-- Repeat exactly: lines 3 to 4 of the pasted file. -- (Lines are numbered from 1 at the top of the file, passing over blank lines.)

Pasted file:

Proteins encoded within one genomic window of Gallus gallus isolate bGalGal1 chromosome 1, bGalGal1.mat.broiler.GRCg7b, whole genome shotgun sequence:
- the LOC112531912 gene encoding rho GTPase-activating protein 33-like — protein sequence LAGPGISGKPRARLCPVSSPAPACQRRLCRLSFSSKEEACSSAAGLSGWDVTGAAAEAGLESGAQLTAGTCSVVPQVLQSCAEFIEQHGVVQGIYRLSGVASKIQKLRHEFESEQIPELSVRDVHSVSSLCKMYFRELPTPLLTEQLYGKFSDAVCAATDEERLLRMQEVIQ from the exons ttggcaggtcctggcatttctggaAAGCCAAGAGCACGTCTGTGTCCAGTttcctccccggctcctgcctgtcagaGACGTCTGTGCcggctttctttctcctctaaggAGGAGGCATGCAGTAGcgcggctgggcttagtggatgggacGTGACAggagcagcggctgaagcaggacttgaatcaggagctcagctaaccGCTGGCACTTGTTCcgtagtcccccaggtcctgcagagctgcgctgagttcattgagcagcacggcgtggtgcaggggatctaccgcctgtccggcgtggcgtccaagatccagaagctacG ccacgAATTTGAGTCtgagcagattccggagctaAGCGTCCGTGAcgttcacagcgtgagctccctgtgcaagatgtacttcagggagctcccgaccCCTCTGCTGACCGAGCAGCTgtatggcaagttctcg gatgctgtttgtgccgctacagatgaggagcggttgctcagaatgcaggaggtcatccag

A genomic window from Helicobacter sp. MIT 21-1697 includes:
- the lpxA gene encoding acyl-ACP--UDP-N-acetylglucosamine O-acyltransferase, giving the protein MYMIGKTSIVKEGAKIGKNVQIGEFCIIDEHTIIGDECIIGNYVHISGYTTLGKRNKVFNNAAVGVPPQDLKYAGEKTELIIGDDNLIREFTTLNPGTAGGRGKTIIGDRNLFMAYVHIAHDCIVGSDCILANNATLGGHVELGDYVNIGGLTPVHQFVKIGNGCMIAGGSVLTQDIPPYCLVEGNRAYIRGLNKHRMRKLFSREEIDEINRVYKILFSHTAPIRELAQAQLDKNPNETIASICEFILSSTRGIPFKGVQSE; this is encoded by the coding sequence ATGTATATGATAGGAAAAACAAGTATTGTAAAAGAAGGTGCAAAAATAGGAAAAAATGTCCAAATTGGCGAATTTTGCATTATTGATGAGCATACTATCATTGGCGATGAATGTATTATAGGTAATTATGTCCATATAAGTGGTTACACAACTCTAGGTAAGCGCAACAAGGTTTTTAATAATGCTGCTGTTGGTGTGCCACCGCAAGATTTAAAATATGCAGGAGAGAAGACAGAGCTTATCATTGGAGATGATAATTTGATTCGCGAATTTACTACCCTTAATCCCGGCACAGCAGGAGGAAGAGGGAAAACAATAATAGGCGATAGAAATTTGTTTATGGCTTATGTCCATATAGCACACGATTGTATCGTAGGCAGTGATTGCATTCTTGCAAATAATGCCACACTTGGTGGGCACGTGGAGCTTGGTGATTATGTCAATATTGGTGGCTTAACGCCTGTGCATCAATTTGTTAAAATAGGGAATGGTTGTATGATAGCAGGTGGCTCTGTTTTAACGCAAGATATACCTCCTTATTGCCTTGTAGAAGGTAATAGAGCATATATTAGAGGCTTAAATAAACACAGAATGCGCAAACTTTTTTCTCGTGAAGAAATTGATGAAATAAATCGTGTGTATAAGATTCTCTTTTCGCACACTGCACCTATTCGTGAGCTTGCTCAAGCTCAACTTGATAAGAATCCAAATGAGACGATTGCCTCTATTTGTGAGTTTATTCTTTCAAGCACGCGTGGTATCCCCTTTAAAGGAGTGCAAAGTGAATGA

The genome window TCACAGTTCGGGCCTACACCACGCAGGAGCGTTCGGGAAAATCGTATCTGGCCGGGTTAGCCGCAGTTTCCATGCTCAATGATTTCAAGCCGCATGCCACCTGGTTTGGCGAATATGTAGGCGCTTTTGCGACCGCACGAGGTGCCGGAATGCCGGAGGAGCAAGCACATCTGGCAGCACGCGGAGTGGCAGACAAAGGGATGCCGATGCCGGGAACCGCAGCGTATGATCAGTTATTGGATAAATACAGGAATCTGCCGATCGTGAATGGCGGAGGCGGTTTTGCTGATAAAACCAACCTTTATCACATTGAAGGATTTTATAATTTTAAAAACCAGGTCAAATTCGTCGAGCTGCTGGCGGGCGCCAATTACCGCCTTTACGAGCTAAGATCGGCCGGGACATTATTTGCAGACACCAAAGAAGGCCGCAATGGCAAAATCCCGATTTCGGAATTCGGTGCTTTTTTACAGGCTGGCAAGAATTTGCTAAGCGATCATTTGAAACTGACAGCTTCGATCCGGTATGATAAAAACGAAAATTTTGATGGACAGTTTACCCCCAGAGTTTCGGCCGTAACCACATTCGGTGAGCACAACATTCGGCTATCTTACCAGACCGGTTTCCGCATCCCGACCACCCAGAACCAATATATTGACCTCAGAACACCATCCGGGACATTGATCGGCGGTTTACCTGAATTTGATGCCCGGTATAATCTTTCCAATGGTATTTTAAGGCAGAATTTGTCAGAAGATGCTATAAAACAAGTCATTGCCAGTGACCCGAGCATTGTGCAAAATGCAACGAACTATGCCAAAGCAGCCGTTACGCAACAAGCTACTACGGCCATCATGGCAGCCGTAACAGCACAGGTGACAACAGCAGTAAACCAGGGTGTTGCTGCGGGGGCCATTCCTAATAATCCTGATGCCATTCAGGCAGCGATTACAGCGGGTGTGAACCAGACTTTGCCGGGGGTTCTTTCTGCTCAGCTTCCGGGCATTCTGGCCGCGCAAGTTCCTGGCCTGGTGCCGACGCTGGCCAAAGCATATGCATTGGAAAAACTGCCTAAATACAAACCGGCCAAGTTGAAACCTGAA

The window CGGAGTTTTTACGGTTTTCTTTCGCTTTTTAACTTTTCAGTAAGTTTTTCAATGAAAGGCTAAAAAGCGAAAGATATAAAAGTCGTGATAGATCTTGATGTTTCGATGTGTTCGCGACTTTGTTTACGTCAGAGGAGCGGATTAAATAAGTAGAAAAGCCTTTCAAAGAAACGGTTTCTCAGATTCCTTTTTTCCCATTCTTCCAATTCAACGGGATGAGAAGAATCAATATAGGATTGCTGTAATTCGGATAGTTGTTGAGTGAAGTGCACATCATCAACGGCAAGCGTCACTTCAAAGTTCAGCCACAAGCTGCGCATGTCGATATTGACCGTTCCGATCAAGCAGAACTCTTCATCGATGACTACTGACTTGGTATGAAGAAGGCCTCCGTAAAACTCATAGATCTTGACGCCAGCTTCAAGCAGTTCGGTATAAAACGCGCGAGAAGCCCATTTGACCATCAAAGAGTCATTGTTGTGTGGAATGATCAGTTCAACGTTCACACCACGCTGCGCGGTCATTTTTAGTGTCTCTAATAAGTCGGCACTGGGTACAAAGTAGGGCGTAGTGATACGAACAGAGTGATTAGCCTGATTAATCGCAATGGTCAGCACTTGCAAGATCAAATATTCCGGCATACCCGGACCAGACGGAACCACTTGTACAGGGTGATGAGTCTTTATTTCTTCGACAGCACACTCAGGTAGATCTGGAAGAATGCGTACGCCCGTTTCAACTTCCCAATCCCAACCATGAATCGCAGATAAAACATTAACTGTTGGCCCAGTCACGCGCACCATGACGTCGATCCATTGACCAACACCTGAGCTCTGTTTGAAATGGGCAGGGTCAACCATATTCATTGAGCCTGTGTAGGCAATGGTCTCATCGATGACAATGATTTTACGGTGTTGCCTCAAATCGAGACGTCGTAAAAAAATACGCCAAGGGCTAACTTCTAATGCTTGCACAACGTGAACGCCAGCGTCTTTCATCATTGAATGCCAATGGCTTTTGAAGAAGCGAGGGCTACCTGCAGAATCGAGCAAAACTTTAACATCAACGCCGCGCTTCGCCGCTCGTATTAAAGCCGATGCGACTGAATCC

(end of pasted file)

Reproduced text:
A genomic window from Helicobacter sp. MIT 21-1697 includes:
- the lpxA gene encoding acyl-ACP--UDP-N-acetylglucosamine O-acyltransferase, giving the protein MYMIGKTSIVKEGAKIGKNVQIGEFCIIDEHTIIGDECIIGNYVHISGYTTLGKRNKVFNNAAVGVPPQDLKYAGEKTELIIGDDNLIREFTTLNPGTAGGRGKTIIGDRNLFMAYVHIAHDCIVGSDCILANNATLGGHVELGDYVNIGGLTPVHQFVKIGNGCMIAGGSVLTQDIPPYCLVEGNRAYIRGLNKHRMRKLFSREEIDEINRVYKILFSHTAPIRELAQAQLDKNPNETIASICEFILSSTRGIPFKGVQSE; this is encoded by the coding sequence ATGTATATGATAGGAAAAACAAGTATTGTAAAAGAAGGTGCAAAAATAGGAAAAAATGTCCAAATTGGCGAATTTTGCATTATTGATGAGCATACTATCATTGGCGATGAATGTATTATAGGTAATTATGTCCATATAAGTGGTTACACAACTCTAGGTAAGCGCAACAAGGTTTTTAATAATGCTGCTGTTGGTGTGCCACCGCAAGATTTAAAATATGCAGGAGAGAAGACAGAGCTTATCATTGGAGATGATAATTTGATTCGCGAATTTACTACCCTTAATCCCGGCACAGCAGGAGGAAGAGGGAAAACAATAATAGGCGATAGAAATTTGTTTATGGCTTATGTCCATATAGCACACGATTGTATCGTAGGCAGTGATTGCATTCTTGCAAATAATGCCACACTTGGTGGGCACGTGGAGCTTGGTGATTATGTCAATATTGGTGGCTTAACGCCTGTGCATCAATTTGTTAAAATAGGGAATGGTTGTATGATAGCAGGTGGCTCTGTTTTAACGCAAGATATACCTCCTTATTGCCTTGTAGAAGGTAATAGAGCATATATTAGAGGCTTAAATAAACACAGAATGCGCAAACTTTTTTCTCGTGAAGAAATTGATGAAATAAATCGTGTGTATAAGATTCTCTTTTCGCACACTGCACCTATTCGTGAGCTTGCTCAAGCTCAACTTGATAAGAATCCAAATGAGACGATTGCCTCTATTTGTGAGTTTATTCTTTCAAGCACGCGTGGTATCCCCTTTAAAGGAGTGCAAAGTGAATGA